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Introduction, Session 15: Mohammed

In "Creating Home," a Tapestry of Faith program

We are all longing to go home to some place we have never been — a place half-remembered and half-envisioned we can only catch glimpses of from time to time. Community. Somewhere, there are people to whom we can speak with passion without having the words catch in our throats. Somewhere a circle of hands will open to receive us, eyes will light up as we enter, voices will celebrate with us whenever we come into our own power. Community means strength that joins our strength to do the work that needs to be done. Arms to hold us when we falter. A circle of healing. A circle of friends. Someplace where we can be free. — Starhawk

Today you will explore feelings about one's faith home. The stories in this session are about the prophet Mohammed. He had strong feelings for Mecca , his childhood home and the home city of his clan. As an adult, Mohammed followed his deep desire to bring Islam to Mecca and build a faith home in the city of his family home.

This session might be some children's first introduction to Islam and Mohammed. In telling the stories in this session, you introduce Unitarian Universalist children to one of the world's most influential prophets or teachers and the world's second largest religion. You will have an opportunity to examine values Unitarian Universalism shares with Islam.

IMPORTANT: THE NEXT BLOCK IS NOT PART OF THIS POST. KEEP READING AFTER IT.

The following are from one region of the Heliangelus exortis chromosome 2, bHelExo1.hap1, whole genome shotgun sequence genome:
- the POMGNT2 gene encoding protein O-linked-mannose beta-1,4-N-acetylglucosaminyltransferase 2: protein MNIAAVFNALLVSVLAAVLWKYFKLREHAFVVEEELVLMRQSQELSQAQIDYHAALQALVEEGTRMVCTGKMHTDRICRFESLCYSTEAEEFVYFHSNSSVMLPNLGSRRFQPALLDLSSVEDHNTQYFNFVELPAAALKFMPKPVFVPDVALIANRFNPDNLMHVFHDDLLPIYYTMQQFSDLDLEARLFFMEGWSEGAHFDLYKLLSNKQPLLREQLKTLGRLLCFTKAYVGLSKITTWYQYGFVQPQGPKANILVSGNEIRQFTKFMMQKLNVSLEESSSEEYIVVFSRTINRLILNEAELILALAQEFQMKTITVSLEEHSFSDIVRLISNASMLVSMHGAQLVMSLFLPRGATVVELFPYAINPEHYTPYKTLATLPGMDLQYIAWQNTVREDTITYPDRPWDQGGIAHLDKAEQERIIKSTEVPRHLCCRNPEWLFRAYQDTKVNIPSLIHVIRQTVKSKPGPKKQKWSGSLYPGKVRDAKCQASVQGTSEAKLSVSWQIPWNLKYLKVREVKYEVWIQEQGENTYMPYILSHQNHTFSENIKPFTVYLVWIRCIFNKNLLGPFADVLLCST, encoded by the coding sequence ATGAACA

There are several aspects of Mohammed's story that connect with Unitarian Universalist values. One is Mohammed's persistence in holding true to his beliefs, as personally experienced, and sharing his beliefs with others. Through Islam, Mohammed's revelations about the nature of Allah and the nature of the universe spread.

As Unitarian Universalists, we believe in truth that comes from direct experience and we believe that speaking our own, personal truths is both a right and a responsibility. We believe we must all listen to our hearts and heads as we go through life's journey. We do not accept religious principles solely because others tell us to believe. We also believe that, at times, we are obliged to act on our beliefs. These values are present in the story of Mohammed's relationship with Mecca .

In Activity 1: Guided Labyrinth Meditation, you will document the children's comments about what they enjoy about their faith home. A short-term Faith in Action activity, Spreading the Word, guides you to engage the children in sharing these comments with others, via the congregation's website or printed bulletins. This Faith in Action project may require the permission of your director of religious education as well as the children's parents. You will also need to involve an adult in the congregation who is responsible for the website or other publicity materials.

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Last updated on Friday, May 17, 2013.

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